Tuesday, 16 February 2010

The Working Day

Tony Phillips will introduce a discussion on
‘The Working Day’.
Tuesday 23rd February
Room 2.80 F-WB
Waterloo Campus, KCL

“Capital is dead labour, that, vampire-like, only lives by sucking living labour, and lives the more, the more labour it sucks.”

“…in the history of capitalist production, the determination of what is a working-day, presents itself as the result of a struggle, a struggle between collective capital, i.e., the class of capitalists, and collective labour, i.e., the working-class”

N.B. We will be reading chapters 10 in preparation for this discussion.

Monday, 8 February 2010


Apologies to those looking to download the seminar on Climate Change. The seminar was unfortunately posted by the group against the wishes of Jonathan Neale and Gareth Dale. Jonathan's contribution was a work in progress for a piece he is writing for the International Socialism Journal and he would rather people read this upcoming work as his contribution than refer to the seminar. Respecting these wishes we have taken the recording down from the blog.

KCL Reading Capital

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Jonathan and Gareth's previous works are available at:

Gareth's article from International Socialism 116, available online: http://www.isj.org.uk/?id=369

Jonathan's book is available from Bookmarks for the reduced price of £10: http://www.bookmarksbookshop.co.uk/cgi/store/bookmark.cgi?review=new&isbn=9781905192373&cart_id=9137614.28572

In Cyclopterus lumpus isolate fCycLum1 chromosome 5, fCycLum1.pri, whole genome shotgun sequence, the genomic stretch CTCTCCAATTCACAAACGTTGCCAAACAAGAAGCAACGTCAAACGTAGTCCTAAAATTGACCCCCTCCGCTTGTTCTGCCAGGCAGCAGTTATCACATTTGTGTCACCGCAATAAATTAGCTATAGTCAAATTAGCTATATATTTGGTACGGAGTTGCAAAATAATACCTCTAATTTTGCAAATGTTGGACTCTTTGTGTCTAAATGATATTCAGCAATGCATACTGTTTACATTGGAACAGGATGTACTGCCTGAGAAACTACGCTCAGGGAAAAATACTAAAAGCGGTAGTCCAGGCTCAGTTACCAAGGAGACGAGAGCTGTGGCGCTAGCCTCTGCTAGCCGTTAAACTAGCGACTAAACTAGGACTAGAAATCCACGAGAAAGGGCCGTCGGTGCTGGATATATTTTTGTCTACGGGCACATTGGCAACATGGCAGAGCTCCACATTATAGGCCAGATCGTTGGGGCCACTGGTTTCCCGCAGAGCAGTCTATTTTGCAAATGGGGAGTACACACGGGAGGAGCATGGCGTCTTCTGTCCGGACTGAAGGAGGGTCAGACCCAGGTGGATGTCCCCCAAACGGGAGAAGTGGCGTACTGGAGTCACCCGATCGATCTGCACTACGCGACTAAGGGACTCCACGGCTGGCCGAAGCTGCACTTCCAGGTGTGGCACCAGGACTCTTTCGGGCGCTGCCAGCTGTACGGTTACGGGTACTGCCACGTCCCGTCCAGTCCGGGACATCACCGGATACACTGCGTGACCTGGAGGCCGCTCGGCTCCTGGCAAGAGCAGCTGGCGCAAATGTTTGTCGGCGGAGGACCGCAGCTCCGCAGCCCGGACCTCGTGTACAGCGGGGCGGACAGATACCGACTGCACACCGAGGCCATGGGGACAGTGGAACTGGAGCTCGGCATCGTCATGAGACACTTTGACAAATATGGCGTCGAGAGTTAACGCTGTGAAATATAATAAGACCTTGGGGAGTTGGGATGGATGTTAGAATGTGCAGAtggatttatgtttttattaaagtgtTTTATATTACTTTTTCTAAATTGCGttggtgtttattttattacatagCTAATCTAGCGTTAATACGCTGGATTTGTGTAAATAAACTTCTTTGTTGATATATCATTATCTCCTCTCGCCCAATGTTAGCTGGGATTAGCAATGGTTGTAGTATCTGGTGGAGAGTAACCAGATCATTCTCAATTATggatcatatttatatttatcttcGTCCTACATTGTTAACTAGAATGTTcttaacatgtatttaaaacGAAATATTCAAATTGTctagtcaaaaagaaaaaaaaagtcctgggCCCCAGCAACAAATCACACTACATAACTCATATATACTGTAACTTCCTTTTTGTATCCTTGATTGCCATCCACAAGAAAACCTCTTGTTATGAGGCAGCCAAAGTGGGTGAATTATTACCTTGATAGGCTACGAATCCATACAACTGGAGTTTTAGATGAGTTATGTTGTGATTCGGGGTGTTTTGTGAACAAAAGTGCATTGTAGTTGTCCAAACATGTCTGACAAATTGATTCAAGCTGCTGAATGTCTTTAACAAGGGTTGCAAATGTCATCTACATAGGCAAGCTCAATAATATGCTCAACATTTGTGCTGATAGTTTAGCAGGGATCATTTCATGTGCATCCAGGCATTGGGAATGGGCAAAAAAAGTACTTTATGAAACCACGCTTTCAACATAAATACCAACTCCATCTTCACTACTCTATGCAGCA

Monday, 1 February 2010

Valorization and the Labour Process

Jonny Jones, deputy-editor of International Socialism Journal, and Adam Fabry of the Reading Capital group will introduce a discussion on

‘Valorization and the Labour Process: Surplus Value, Constant Capital & Variable Capital’.

Tuesday February 9th
F-WB 2.80 Waterloo Campus KCL

"A spider conducts operations that resemble those of a weaver, and a bee puts to shame many an architect in the construction of her cells. But what distinguishes the worst architect from the best of bees is this, that the architect raises his structure in imagination before he erects it in reality. At the end of every labour-process, we get a result that already existed in the imagination of the labourer at its commencement."

"That part of capital then, which is represented by the means of production, by the raw material, auxiliary material and the instruments of labour does not, in the process of production, undergo any quantitative alteration of value. I therefore call it the constant part of capital, or, more shortly, constant capital.

On the other hand, that part of capital, represented by labour-power, does, in the process of production, undergo an alteration of value. It both reproduces the equivalent of its own value, and also produces an excess, a surplus-value, which may itself vary, may be more or less according to circumstances. This part of capital is continually being transformed from a constant into a variable magnitude. I therefore call it the variable part of capital, or, shortly, variable capital. The same elements of capital which, from the point of view of the labour-process, present themselves respectively as the objective and subjective factors, as means of production and labour-power, present themselves, from the point of view of the process of creating surplus-value, as constant and variable capital."

N.B. We will be reading Chapters 7-9 in preparation for this discussion.